Ideas are the problem. I suspect many of you have heard this statement as often as I have. It’s usually translated as “we don’t have enough ideas”. Yet when you dig beneath the surface, you find that the bald statement isn’t always as it first appears.
In this article, I’d like to offer some different translations of “Ideas are the problem”.
OUR STRATEGY ISN’T CLEAR
Ideally innovation supports the achievement of a strategic plan. It’s often a crucial part of delivering the growth promised by the strategy. So, when the strategy isn’t clear to either the leadership team or the rest of the business, it’s much more difficult to understand how a new idea can fit into the future direction of the organization.
When the answers come back to the call for new ideas, they’re often all over the place, because the boundaries and targets haven’t been communicated. And the reason why that happens is that the strategy isn’t clear.
WE SAY WE WANT NEW BUSINESS BUT WE DON’T REALLY KNOW
“We want to disrupt the market place”. But in reality, all the time and effort is spent on growing the existing business, so ideas for new opportunities away from the status quo languish in the idea dungeon. Unless the company embraces an ambidextrous organizational approach, the imprisonment will continue.
IT’S ABOUT EMPLOYEE ENGAGEMENT
Many so-called innovation initiatives start with a call for new ideas from employees. This comes from a genuine wish to seek ideas, but also a desire to engage people in the future of the business. The aim may be laudable, but often the execution makes the situation worse due to a lack of follow through to implementation. So, the next time there’s a call for ideas, guess what happens.
IDEAS ARE POORLY DESCRIBED AND UNDERSTOOD
There’s a world of difference between a brief description of an idea – “we should launch a product that (insert function), enabling customers to (insert benefit)” – and a concept that has been validated commercially and technically.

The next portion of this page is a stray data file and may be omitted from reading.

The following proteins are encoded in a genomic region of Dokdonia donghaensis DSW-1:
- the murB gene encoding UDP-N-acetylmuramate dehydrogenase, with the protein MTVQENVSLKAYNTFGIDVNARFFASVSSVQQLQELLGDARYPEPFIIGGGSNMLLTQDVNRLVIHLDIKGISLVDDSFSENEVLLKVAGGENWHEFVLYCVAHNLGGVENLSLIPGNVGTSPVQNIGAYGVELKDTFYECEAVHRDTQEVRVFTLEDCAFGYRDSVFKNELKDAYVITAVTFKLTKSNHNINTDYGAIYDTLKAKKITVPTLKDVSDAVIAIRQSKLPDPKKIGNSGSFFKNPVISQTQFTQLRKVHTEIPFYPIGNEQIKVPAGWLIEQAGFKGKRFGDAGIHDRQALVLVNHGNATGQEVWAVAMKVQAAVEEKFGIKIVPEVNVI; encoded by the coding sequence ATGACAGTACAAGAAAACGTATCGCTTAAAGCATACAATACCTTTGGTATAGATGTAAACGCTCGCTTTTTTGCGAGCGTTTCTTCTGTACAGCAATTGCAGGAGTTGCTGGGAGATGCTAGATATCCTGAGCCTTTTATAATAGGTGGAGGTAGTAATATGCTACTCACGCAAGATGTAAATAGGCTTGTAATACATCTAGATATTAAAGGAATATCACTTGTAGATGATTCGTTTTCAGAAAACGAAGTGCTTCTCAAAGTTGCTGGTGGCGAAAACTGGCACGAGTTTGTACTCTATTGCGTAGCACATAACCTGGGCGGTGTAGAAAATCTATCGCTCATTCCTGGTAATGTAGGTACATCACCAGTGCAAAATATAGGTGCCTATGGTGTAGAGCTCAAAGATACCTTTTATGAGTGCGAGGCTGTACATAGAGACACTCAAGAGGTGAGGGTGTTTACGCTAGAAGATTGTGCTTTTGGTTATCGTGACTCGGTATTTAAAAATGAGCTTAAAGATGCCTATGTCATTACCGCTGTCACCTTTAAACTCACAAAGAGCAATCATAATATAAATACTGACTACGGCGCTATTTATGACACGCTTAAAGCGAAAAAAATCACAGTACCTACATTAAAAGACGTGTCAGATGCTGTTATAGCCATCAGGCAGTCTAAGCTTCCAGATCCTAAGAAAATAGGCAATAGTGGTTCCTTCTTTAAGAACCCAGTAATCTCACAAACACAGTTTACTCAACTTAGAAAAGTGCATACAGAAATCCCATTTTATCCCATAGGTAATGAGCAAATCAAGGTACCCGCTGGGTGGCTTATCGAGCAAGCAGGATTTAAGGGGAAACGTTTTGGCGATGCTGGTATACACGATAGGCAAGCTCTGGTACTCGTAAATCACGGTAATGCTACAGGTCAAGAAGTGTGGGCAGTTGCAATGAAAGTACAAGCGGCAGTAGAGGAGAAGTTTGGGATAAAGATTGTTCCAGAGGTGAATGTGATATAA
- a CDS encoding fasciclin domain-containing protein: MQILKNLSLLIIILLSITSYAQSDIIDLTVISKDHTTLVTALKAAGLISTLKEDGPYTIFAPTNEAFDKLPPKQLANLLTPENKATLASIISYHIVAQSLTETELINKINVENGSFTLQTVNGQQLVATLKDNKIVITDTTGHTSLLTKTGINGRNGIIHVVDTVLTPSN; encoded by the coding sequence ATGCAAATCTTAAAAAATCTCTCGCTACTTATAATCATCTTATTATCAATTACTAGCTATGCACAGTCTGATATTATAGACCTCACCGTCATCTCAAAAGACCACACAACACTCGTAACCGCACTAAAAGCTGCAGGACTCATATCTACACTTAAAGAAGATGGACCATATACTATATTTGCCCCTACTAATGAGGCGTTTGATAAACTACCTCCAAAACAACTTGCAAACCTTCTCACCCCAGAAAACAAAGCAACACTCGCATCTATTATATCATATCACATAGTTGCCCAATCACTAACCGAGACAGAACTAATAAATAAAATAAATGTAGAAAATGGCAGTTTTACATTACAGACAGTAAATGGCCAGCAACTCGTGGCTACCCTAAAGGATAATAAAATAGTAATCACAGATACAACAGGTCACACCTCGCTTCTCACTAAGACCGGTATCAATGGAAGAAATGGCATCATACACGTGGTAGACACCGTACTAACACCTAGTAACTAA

Firstly, it’s much more difficult to generate a common understanding across all the decision makers about what the idea actually means. Secondly, attractive numbers make a world of difference to the collective level of enthusiasm. Finally, the process of idea validation clarifies so much about the target customer, the required technology and the route to market.
One reason that idea validation doesn’t happen as often as it should is…
WE DON’T HAVE THE TIME
The urgent often gets in the way of the important. There are fires to fight, competitors challenging hard, supply issues, regulatory compliance, targets to meet etc. Innovation that won’t help with the next quarter’s numbers – or even make them worse – often takes a back seat.
This may sound simplistic, but the time must be found, diaries must contain pre-booked time for innovation to progress. Otherwise ideas will remain as simple statements, not validated, growing old and irrelevant while others capture the opportunity.
WE CAN’T DECIDE
Many companies are organized in a way that makes it tough for innovation to work across functions and divisions. Decisions take time to progress through the corporate morass. Other leadership teams are inherently indecisive, and avoid difficult decisions by delaying them.
This can be fatal to new ideas, particularly when pursuing them means something has to change in the business.
OUR PORTFOLIO IS FULL
If we say “yes” to every new small idea that comes along; to every short-term product improvement; to every cost saving from changing ingredients or components; then suddenly all the R&D resource is committed. There is no time to validate new ideas or even start new breakthrough initiatives that most likely will need a lot of resource.
WE DON’T LIKE IDEAS FROM OUTSIDE
Open Innovation can bring ideas, technologies and new routes to market from outside the company. It can be blocked by NIH (Not Invented Here) syndrome. The ideas exist and are accessible, but remain unexploited, because the company doesn’t possess the self-confidence and structures to bring in external ideas.
If you have a clear strategy, including an ambidextrous approach to new business; your employees are fully engaged and contribute regularly; you have a great way to describe and validate new ideas with enough time to do it properly; you’re decisive; your portfolio is balanced; you welcome ideas no matter what the source; and you still don’t have enough good ideas; then ideas really are your problem.
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Kevin McFarthing runs the Innovation Fixer consultancy, helping companies to improve the output and efficiency of their innovation, and to implement Open Innovation. He spent 17 years with Reckitt Benckiser in innovation leadership positions and also has experience in life sciences. Follow @InnovationFixer